On July 19, 2006, Shavick Entertainment, a film and television producer based in Vancouver, British Columbia, announced it would acquire the majority interest in both OutTV and Hard on PrideVision from William Craig. Shavick also announced plans to rename OutTV, upgrade the technology infrastructure, and provide a wider variety of programming to the channel. Shavick listed its Hollywood-based partner Regent Studios, owners of American LGBT channel here!, as a major content provider to the channel.
In 2008, the channel ended its long-standing dispute with Shaw Cable, securing an agreement that would see the channel marketed and distributed in the same package as other Category A digital channels.
On December 3, 2009, the CRTC approved an application that would see HardTV sold and spun off into its own company, 4510810 Canada Inc., a company owned by Pink Triangle Press (55%) and Peace Point Entertainment (45%). The transaction closed at a later date.
On May 23, 2012, OutTV announced that it had passed 1 million subscribers, and would launch a High definition feed on July 2, 2012. Concurrently, the network also introduced a new logo and refreshed on-air branding. The HD simulcast feed was launched on July 2, and the new website was launched on January 17, 2013.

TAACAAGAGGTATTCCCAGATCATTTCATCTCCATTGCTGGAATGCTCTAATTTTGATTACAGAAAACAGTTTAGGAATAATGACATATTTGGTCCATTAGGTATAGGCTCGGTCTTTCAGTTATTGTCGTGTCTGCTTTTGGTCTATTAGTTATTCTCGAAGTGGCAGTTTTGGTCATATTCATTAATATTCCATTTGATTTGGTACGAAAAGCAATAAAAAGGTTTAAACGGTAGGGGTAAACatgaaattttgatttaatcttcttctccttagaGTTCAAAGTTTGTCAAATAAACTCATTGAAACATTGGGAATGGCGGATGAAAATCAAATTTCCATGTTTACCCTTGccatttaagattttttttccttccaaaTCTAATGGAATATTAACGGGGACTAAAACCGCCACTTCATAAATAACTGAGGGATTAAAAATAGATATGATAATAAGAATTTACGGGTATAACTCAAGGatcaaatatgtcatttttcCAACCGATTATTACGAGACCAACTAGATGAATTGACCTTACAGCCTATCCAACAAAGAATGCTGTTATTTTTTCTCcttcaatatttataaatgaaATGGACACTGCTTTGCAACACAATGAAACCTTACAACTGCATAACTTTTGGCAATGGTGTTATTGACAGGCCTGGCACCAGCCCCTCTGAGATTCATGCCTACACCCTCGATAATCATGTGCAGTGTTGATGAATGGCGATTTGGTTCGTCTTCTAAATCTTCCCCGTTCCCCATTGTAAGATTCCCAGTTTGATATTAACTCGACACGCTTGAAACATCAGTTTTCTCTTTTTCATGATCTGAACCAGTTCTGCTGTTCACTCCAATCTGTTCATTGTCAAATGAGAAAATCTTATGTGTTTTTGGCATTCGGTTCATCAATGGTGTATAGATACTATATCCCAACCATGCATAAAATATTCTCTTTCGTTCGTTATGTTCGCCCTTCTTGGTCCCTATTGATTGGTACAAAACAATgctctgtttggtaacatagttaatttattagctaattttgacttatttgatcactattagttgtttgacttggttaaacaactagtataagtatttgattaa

In December 2012, Shavick Entertainment purchased Pink Triangle Press's 24.94% interest and Peace Point Entertainment Group's 15% interest in the channel.
Under Shavick's management, the channel has seen significant increases in its subscriber base, going from just 185,000 subscribers when they first purchased the channel to over 1.2 million today. The channel's improved ratings have been driven most significantly by the hit reality series RuPaul's Drag Race, although the channel has also seen ratings success with Sex & Violence, an original drama series created by Canadian film director Thom Fitzgerald. A nationwide free preview period in March 2014 saw the network achieve fully 300 per cent higher ratings than the same month in the previous year, and led to a rise in new subscriptions in the months following the preview.
In 2013, the channel applied to the CRTC to have its Canadian content commitment reduced from 49 to 35 per cent of revenues. According to chief operations officer Brad Danks, the library of viable LGBT-themed Canadian programming is limited enough that the channel has sometimes had to rely on repeat airings of programming from other networks, such as the talk shows 1 Girl 5 Gays and Steven & Chris, on "not obviously gay" programs such as The New Addams Family, and on overscheduling multiple airings of the same programming, to meet its licensing obligations.